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How to talk to your teen about dating violence

Adolescence is a challenging period for teens and parents. As your son or daughter experiences emotional, psychological, and physical changes, it may become more difficult for them to navigate relationships.

In fact, one in three students in the U.S. experiences physical, sexual, emotional or verbal abuse from a dating partner. Though your teen may be eager for independence, it's important that you discuss what makes a healthy relationship.

Define domestic abuse

Most equate domestic abuse with physical violence. However, these crimes are not always violent. Tell your teen that domestic abuse can be physical, emotional, sexual, or financial. A domestic partner can also include anyone who is in a romantic relationship.

Examples of domestic abuse include:

  • Physical assault
  • Sexual assault
  • Threatening words or conduct
  • Harassment over the phone or in person
  • Stalking
  • Intimidation
  • Endangerment
  • Photographing, videotaping, recording, or secretly watching, without consent

Talk about texting and social media

The very public split between Noah Cyrus and Lil Xan can serve as a reminder of the way emotional immaturity mixed with social media can concoct an explosive feud. Talk to your teen about what should be shared publicly and what should stay private. Encourage them to come to you if they're feeling attacked on social media.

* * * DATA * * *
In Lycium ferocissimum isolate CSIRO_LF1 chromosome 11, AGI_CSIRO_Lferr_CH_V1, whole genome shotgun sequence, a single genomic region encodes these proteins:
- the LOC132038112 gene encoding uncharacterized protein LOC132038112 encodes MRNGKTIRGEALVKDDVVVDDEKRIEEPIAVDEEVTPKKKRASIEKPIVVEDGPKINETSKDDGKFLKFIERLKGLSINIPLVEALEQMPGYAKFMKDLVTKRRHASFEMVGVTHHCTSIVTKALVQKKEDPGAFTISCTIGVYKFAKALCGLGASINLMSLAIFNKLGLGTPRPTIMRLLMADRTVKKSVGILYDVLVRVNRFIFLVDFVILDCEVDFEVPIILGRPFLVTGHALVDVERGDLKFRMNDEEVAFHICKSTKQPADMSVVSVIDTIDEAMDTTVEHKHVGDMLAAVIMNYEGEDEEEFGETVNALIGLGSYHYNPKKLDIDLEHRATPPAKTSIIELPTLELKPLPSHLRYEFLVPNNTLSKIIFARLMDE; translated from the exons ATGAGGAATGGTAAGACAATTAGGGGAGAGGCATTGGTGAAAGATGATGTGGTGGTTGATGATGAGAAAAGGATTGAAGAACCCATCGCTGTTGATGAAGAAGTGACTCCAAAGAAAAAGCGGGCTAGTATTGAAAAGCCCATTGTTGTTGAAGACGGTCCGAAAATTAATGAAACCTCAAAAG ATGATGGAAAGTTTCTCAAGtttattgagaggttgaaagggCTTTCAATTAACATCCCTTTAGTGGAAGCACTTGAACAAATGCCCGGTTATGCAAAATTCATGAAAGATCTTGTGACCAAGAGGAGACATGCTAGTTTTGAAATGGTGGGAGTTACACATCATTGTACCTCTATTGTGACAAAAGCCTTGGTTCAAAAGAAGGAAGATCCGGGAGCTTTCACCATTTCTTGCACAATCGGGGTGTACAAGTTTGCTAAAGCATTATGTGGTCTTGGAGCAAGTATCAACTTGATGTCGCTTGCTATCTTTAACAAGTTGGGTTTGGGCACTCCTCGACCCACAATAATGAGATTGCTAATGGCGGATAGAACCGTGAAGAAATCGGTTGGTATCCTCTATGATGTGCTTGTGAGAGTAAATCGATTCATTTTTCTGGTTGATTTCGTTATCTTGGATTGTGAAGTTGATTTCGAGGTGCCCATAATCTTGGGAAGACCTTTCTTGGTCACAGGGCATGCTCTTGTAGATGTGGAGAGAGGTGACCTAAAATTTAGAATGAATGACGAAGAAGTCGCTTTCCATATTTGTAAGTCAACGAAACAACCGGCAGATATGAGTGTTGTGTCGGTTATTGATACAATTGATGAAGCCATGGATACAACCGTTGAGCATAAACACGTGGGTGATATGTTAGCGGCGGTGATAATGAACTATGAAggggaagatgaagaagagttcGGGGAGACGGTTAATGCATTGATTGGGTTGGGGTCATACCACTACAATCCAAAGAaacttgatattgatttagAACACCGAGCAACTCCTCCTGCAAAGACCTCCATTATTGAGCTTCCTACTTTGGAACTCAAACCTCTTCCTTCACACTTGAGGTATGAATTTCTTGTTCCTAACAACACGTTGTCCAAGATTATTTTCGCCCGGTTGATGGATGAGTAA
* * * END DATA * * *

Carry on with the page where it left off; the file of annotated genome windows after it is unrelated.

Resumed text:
Help establish boundaries to prevent abusive situations

Helping your teen establish when someone has crossed the line can help them recognize when things aren't right and know how to handle the situation. Ask questions such as:

  • What would you do if you felt like someone was over-texting you?
  • When does the content of a message go too far?
  • What would you do if you became upset by the content of a message you received?
  • How would you define controlling behavior?
  • How would you stop someone who was controlling your decisions?

Have these conversations openly and allow your child to articulate their values and expectations for healthy relationships. If you disagree, try calmly to encourage debate.

Explain the penalties

Tell your child how you can help if they are involved in a frightening or abusive relationship. In Arizona, orders of protection can be issued against offenders who are at least 12 years old. (Younger children are handled in juvenile court.)

If your child is involved in an abusive relationship, contact an attorney for help. A lawyer can help you file for a protective order and explain other legal options he or she may be able to take.

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